The Daily Quarterly: What made you want to be in show business?
Steve Parker: Being a film buff to the tune of watching feature-length films at 100 per year for years was what got me started. That, and a friend who was listening to me critique a newly released movie’s opening credit sequence. I was explaining how they’d clearly chosen to portray the character in a specific way by the composition they used in the credits. My friend said to me, “Steve, you want to make movies!” After spending a week in shock, I realized she was right.
TDQ: What was your favorite thriller/horror movie growing up?
SP: The original “Halloween” is just amazing. Still love seeing it. As a general thriller, “The Hunt For Red October.”
TDQ: What is the best advice you ever got?
SP: “Instead of cutting film on a flat-bed, you could try this brand new thing for the Mac called Adobe Premier.” My very first film was a music video shot on 16mm, and I was so frustrated by the old-fashioned way of cutting a film. I’ve never looked back, and never shot on film again. Good riddance.
TDQ: What was the worst advice you ever got?
SP: The worst advice is actually recurring. “You can fix it in post.” Horrible advice. Get it right by design, the first time. Like Hitchcock.
TDQ: Who are your influences?
SP: The directors whose films really got me interested in making movies were a bunch of the indies like Gus Van Sant, John Greyson (“Lilies” especially), in terms of directors have to be at the top of that list. But I’d say I’m also particularly influenced by actors, like Sean Connery, Glenn Close, Jack Nicholson, and Bette Davis. Their performances are amazing, and a great performance tells even more story than was in the script.TDQ: Tell us about your latest film, “The Dark Place”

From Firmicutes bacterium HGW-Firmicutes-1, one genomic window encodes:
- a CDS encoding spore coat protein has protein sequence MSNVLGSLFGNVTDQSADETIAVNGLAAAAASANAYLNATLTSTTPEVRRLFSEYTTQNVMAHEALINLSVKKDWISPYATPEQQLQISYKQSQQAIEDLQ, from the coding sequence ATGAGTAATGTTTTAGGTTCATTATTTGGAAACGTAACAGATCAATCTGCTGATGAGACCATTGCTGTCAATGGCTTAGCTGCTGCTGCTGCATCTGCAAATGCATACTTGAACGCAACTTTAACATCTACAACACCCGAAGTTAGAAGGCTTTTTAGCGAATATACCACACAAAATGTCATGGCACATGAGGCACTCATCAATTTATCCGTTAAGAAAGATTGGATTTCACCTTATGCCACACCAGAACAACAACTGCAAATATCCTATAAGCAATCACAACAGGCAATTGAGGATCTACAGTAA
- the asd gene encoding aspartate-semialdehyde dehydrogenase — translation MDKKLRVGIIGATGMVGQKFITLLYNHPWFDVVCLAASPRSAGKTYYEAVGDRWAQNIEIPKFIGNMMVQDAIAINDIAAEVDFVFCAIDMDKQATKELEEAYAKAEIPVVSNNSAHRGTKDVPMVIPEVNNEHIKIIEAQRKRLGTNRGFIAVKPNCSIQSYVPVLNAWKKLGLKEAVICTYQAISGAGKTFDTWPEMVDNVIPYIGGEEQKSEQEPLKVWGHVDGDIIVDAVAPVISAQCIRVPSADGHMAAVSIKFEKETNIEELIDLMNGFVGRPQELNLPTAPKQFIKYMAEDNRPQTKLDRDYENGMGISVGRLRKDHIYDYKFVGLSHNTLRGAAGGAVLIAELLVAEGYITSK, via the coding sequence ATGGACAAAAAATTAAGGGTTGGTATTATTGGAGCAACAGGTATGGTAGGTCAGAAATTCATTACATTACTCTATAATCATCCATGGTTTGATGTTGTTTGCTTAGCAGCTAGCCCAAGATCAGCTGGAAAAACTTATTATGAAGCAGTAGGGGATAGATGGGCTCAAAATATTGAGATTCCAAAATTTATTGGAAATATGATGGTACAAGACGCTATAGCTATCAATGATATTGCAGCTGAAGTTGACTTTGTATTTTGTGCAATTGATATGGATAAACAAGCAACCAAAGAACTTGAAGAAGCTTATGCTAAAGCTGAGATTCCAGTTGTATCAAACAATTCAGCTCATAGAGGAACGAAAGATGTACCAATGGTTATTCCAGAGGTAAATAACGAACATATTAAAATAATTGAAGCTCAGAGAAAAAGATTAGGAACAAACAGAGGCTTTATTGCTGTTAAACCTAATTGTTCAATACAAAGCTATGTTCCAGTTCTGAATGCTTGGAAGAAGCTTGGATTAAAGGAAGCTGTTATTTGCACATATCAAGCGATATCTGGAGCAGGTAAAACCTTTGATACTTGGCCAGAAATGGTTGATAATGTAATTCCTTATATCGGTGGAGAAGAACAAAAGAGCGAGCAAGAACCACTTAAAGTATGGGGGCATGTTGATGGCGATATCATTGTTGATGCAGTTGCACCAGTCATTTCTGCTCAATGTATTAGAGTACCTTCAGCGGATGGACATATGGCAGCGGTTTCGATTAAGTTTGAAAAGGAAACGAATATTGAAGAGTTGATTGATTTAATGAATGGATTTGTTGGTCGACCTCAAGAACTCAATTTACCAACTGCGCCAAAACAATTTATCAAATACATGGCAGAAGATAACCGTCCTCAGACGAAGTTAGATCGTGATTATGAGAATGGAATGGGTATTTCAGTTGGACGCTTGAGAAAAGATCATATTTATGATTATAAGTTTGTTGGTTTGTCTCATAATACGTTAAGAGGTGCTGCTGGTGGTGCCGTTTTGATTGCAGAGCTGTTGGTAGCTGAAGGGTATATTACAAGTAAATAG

SP: “The Dark Place” is a mystery-thriller set on a winery, where the main character has returned to make peace with his mother. He left on bad terms, addicted, and regrets his past. With his father and brother tragically gone, he wants that one remaining part of his family back. Upon his return, he finds his mother has a new family, and it quickly becomes clear that he, his mom, and their family winery are all in grave danger. He must use all his skills to survive and save the day. His unique skill is a real condition, hyperthymesia. An almost video-playback like memory which has been a disability for him. It has kept him replaying the worst moments of his life endlessly. Now, instead of trying to suppress that ability, he needs to use it to piece together the mystery. Turn by turn, you’ll be trying to work out who is after him and his family.